Villar 'desperate' for using own mom, says Erap

Villar ‘desperate’ for using own mom, says Erap

MANILA, Philippines – Former president Joseph Estrada on Tuesday branded as an “act of desperation” Nacionalista Party standard-bearer Manny Villar’s move to use his own mother to defend himself from allegations that he is corrupt.

Estrada, who is running for re-election under the Pwersa ng Masang Pilipino banner, said he purposely shielded his mother, Doña Mary Ejercito, from all negative reports about him during his impeachment trial in December 2000.

“It happened  to me also during the impeachment. In fact, ang ginawa ko at ng mga kapatid ko,wag pakita sa mama ko yung tv. Kakaunti na lang panahon niya? Bakit ko sasaktan kalooban ng nanay ko? Bakit bibigyan ng sama ng loob,” he said in a ANC “Headstart” interview.

He added: “In my opinion, it’s a desperate move, parang desperado. Bakit pati magulang mo isasama mo? Dadagdagan mo pa ng sama ng loob yung magulang mo eh ang tanda na. Kasama na sa departure area.”

Estrada’s mother passed away at the age of 103 last January 13, 2009.

On Monday, Villar’ 86-year-old mother, Curita, faced the media for the first time to defend her son from her critics.

Nanay Curing Villar, as she is fondly called, said she felt helpless after hearing reports that her son is being accused of being corrupt. “Umiiyak lang ako sa sama ng loob. Tutulo na lang bigla ang luha ko,” she said.

She said Villar is a good, honest man who wants nothing more than to serve the poor. Their own poverty fueled Villar’s passion to help the poor, she said.

Villar’s sisters, Baby Villar-Benedicto and Vicky Devenagracia, also lashed out at ABS-CBN News and GMA 7 for allegedly being biased against the NP bet, whose ratings have dropped in the most recent surveys of Pulse Asia and Social Weather Stations.

‘Nothing personal vs Villar’

For his part, Estrada said he has nothing personal against Villar despite the latter’s role in elevating the impeachment case against the then-president to the Senate. Villar was former Speaker of the House of Representatives during the impeachment of President Estrada.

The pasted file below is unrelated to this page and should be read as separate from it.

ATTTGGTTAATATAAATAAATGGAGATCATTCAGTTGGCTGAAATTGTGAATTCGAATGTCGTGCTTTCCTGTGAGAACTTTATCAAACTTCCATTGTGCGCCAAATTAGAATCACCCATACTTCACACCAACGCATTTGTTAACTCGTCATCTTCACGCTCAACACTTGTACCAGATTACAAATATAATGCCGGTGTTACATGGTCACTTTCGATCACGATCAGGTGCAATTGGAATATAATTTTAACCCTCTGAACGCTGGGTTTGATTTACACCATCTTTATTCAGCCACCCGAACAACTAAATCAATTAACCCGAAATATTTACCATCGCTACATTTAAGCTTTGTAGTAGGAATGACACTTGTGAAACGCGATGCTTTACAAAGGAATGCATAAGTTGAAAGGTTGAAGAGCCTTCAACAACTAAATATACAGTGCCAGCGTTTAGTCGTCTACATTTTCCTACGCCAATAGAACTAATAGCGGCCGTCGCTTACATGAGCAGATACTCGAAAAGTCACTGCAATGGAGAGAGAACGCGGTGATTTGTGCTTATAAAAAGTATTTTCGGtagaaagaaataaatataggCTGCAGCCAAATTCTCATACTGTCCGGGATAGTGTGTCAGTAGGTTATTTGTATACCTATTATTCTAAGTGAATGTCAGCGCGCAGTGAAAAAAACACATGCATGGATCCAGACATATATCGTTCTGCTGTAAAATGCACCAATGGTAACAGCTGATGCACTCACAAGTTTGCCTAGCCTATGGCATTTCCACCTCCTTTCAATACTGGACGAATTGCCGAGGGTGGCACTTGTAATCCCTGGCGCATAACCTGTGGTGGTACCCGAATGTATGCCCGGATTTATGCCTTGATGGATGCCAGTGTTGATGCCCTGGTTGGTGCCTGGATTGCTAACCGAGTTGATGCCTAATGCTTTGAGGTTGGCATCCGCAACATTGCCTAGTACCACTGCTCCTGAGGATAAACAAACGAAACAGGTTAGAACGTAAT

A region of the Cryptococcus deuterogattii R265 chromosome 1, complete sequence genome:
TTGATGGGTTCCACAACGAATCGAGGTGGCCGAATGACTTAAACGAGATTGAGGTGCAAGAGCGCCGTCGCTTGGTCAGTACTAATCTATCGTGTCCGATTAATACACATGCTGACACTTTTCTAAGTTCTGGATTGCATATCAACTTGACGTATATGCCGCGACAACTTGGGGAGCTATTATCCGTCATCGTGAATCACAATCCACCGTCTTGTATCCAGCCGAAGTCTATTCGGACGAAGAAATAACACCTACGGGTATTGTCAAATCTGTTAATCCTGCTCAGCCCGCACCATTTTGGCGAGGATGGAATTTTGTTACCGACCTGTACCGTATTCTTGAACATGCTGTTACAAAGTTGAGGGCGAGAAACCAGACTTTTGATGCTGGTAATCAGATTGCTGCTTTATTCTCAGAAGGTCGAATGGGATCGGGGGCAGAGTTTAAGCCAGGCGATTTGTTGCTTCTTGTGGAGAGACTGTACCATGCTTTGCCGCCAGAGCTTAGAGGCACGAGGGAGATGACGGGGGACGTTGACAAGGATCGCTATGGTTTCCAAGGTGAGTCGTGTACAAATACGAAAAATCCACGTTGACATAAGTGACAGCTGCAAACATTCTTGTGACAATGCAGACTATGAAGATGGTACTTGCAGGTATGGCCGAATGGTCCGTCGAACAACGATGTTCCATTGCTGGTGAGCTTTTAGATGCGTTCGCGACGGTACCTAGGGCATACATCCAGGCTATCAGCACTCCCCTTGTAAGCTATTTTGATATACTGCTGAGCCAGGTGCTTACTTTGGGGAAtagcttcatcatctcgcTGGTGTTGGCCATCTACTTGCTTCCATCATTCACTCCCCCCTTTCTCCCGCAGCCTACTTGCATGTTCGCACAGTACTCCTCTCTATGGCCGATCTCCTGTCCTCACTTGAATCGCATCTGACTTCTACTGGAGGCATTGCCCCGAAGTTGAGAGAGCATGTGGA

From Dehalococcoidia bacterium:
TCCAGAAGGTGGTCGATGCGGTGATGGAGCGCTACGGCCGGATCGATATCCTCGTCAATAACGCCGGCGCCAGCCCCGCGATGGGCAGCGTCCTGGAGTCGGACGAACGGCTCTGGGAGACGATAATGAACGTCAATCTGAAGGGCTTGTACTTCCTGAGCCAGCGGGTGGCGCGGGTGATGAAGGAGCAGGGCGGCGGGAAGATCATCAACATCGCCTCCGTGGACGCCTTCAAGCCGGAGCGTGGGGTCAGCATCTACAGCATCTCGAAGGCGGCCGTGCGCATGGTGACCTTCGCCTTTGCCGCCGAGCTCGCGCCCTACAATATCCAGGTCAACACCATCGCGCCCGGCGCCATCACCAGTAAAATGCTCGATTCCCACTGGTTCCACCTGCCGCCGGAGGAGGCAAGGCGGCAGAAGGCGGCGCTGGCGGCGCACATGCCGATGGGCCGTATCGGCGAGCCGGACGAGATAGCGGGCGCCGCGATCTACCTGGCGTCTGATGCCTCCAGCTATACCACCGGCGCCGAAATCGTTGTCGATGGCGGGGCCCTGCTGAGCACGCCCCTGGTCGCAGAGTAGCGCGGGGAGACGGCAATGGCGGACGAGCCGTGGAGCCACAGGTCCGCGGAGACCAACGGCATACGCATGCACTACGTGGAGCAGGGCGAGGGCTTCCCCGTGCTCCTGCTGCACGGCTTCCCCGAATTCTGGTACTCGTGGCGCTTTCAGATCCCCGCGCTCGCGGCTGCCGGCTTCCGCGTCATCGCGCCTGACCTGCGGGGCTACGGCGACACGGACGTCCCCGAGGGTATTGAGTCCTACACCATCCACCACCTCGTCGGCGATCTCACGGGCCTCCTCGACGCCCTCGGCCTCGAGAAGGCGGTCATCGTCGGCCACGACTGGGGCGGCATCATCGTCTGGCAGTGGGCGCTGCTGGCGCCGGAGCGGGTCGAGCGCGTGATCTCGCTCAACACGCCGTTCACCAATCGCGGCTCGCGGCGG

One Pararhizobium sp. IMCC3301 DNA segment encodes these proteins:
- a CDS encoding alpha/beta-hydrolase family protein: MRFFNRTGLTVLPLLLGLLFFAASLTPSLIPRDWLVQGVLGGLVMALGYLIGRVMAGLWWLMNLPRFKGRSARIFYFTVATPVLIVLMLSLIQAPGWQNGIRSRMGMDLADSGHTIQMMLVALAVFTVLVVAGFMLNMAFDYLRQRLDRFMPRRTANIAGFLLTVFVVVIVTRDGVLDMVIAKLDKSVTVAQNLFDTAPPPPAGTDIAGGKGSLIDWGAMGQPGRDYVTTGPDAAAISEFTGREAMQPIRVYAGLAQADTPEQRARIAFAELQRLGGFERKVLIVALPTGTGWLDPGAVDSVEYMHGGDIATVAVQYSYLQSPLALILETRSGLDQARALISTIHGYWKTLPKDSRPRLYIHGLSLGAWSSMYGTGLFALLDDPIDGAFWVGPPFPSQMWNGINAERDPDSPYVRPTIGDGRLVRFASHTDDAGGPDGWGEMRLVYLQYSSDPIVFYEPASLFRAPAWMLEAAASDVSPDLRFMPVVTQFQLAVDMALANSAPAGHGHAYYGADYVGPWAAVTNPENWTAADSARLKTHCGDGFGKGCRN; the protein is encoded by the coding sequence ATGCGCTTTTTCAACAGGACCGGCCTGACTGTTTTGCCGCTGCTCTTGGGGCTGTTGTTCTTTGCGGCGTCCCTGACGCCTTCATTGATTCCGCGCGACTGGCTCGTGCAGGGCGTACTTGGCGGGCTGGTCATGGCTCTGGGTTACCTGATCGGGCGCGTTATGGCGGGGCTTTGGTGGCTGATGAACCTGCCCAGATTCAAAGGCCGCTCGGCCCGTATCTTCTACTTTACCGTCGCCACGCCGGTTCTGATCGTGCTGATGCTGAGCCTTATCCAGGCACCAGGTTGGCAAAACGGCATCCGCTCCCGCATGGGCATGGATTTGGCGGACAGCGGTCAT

Estrada said he has already forgiven Villar for the act but added that he had a duty to tell the people the truth about the former House Speaker and Senate President.

Estrada and Senate President Juan Ponce Enrile have accused Villar of using his influence to pressure members of the Philippine Stock Exchange Board board so he can illegally profit from the public listing of his company’s shares in 2007.  Villar has denied the accusation.

“I don’t have the intention of mudslinging any of my opponents but as a former president and as a citizen, I have to inform the public about what’s really behind all these candidates,” he said.

Estrada also branded former Securities and Exchange Commission Perfecto Yasay Jr. a liar for saying that Estrada ordered him to stop the investigation on the Best World Resources stock manipulation scandal. He said that instead of stopping the investigation, he actually told Yasay to expedite it.

Willing to lose

The former president, meanwhile, said he has made great gains in the presidential race as shown by recent pre-election surveys. He said his own survey showed that he has overtaken Villar for 2nd place and is only 10 percentage points behind frontrunner Benigno “Noynoy” Aquino III of the Liberal Party.

During the interview, Estrada also said that he is willing to accept a loss from Aquino or Villar in the May 10 polls.

“Why not? Vox populi, vox dei. The voice of the people is the voice of God. Kaya nga galit ang Diyos sa atin,” he said, adding that the voice of the majority was not heard when he was illegally ousted during EDSA II.

Estrada declined to answer when asked who he would endorse if he had not decided to run for president. He confessed, however, that he admires Lakas-Kampi Christian Muslim Democrats candidate Gilbet Teodoro for being articulate and intelligent and for his experiences as a former congressman and defense secretary.

He also said he has decided to change his campaign color to tangerine after a dispute with Villar over the use of the color orange for the campaign. Asked what was different between the colors tangerine and orange, he replied: “Different ang spelling.”   With reports from Maria Althea Teves,; and Cherry Anne M. Mungcal, Halalan Volunteer

Villar's mom appeals for end to attacks

Villar’s mom appeals for end to attacks
By Christina Mendez
The Philippine Star